Gaza, described by human rights groups as an “open-air prison”, was created by the mass exodus of Palestinians during the war that followed the creation of Israel in May 1948. More than 700,000 Palestinians were displaced from their homes, an event remembered as Nakba, which means “disaster”.

On the other side of the fence surrounding the crowded strip, kibbutzim residents live in towns that once had Palestinian names, with allowances to expand their homes as they have more children. The Law of Return, passed by the Israeli parliament in 1950, gives Jews from around the world the right to relocate to the land and acquire citizenship, a process known as “making aliyah.”

Competing land claims and failed attempts to negotiate a two-state solution have long made the Israeli-Palestinian conflict one of the most intractable in the world.

Udi Goren, a photographer and activist, was among a group of Israelis and Palestinians offering dual-narrative tours of the region before recent hostilities put a damper on tourism.

Goren’s family was now embroiled in conflict. His 42-year-old cousin, Tal Haimi, was taken prisoner at Nir Yithak, a kibbutz located 35 km from Be’eri. The father-of-three is believed to have left the bomb shelter to confront the attackers when it became clear that a ground attack was taking place.

Tal Haimi and his family
Tal Haimi and his family [Courtesy of Udi Goren]

“He’s a really brave guy, always the first to offer help and has a constant smile on his face,” Goren told Al Jazeera. “I don’t see how continuing this war will bring back my cousin.”

Goren has been vocal about a group of relatives demanding the return of all captives in exchange for a ceasefire in Gaza. While the call for revenge among the Israeli public was “loud and clear”, he said he was “horrified” by the number of civilian deaths in Gaza.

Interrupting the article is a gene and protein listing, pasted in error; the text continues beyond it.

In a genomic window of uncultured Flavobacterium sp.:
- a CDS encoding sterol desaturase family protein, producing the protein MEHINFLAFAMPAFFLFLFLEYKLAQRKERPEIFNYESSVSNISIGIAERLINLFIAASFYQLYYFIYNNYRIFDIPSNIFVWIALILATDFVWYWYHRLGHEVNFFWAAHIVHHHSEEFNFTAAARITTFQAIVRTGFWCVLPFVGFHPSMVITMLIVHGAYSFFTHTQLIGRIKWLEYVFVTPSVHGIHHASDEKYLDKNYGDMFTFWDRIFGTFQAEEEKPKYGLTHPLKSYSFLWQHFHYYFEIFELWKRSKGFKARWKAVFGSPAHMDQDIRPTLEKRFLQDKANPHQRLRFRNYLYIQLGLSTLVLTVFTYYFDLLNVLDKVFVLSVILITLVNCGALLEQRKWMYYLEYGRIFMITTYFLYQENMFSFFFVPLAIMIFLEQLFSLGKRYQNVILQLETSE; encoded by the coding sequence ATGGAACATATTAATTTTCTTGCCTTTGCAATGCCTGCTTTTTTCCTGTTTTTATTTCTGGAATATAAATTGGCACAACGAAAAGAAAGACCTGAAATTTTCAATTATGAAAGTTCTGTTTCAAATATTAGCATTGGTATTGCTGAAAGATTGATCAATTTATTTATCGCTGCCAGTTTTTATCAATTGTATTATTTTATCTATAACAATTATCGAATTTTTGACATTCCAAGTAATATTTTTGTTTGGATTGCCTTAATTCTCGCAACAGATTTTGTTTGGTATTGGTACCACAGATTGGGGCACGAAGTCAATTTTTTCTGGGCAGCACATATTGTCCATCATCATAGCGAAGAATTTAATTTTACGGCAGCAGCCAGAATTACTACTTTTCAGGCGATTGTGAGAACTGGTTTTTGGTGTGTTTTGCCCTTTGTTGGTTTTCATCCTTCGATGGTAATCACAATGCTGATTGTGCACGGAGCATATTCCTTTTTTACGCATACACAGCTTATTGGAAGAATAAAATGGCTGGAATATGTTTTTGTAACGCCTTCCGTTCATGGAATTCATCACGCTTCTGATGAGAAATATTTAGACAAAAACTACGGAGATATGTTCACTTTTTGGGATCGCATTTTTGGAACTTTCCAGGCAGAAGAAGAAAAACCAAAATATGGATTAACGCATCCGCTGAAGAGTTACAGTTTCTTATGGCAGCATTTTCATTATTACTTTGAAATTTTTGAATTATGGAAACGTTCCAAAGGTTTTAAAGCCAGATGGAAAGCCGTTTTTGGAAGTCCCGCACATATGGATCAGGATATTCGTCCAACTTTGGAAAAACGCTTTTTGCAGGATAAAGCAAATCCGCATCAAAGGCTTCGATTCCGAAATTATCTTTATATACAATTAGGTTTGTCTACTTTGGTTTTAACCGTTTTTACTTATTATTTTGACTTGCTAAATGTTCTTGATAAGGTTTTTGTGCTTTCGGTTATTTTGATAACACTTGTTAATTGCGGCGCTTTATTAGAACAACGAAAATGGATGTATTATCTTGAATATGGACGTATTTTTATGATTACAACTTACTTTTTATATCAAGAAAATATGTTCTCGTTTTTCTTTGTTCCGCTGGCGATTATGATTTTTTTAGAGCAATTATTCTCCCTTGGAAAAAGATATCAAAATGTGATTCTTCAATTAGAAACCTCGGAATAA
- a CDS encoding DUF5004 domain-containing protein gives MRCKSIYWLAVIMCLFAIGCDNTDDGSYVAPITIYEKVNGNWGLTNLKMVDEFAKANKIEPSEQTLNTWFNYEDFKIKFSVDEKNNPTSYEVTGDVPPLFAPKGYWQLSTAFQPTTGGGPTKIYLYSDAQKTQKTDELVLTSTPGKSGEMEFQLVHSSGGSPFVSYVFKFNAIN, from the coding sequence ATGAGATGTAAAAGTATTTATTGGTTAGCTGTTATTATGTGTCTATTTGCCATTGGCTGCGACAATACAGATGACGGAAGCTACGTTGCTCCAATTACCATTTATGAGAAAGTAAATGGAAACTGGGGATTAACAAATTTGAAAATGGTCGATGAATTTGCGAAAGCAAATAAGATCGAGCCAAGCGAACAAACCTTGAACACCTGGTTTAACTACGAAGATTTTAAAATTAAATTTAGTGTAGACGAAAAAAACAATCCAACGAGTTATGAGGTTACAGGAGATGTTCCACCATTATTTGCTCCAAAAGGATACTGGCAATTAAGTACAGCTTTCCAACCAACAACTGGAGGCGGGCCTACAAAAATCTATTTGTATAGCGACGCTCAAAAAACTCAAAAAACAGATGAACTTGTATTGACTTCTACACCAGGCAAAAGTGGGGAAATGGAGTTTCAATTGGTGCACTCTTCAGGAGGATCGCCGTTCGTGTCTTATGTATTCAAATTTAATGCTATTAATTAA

“I don’t think what we’re doing is in Israel’s interest,” he said. “Victory over Hamas will not come through war. No way. “Ensuring that Hamas does not return after this war means reaching serious agreements on the regional status quo and giving Gazans hope.”

“War is easier than dialogue”

Speaking on behalf of the captives’ families before the United Nations on October 25, Rachel Goldberg-Polin declared that she had been “living on another planet” since she received the shocking news that her 23-year-old son Hersh had been abducted by Hamas.

The Israeli-American was among 3,000 revelers attending an electronic music festival 5.3 kilometers (3.3 miles) from Gaza when Hamas fighters broke through the fence and entered southern Israel.

He sought refuge in a bomb shelter and was later captured on camera being abducted by Hamas. The lower half of his left arm appeared to have been torn off by the grenade, so he used a makeshift tourniquet from his clothes to stop the bleeding.

Choked with emotion, Goldberg-Polin spoke about the pain of not knowing whether her son was alive or had died minutes, hours or days ago. But she also emphasized that in times of trial, everyone around the world is called to ask themselves: “Do I aspire to be human, or am I consumed by the tempting and delicious world of hatred?”

In an interview with Al Jazeera, she said that “the cycles of violence that people engage in are not productive.” “We go through cycles of hate, war, violence and revenge, and the people who get hurt are innocent,” she added.

She described Hersh as a voracious reader with a dry sense of humor and a love of travel and music. Members of the Bring Hersh Home campaign also described him as a staunch anti-racist and a member of Hapoel Jerusalem, a politically left-wing football club rooted in socialist principles.

“Dialogue is always a way to deal with conflict because it is much easier to go to war,” Goldberg-Polin said. “There are parts of my society that I am not proud of, and it is important to be able to say: ‘I am a Jew and I do not agree with the atrocities that Jewish terrorists committed against our Palestinian neighbors. They are unacceptable.”

“But this is not a pain competition. Nobody wins. We all suffered terribly,” she added. “The fear of the other is much easier, but there are still people who want a society that can work for everyone.”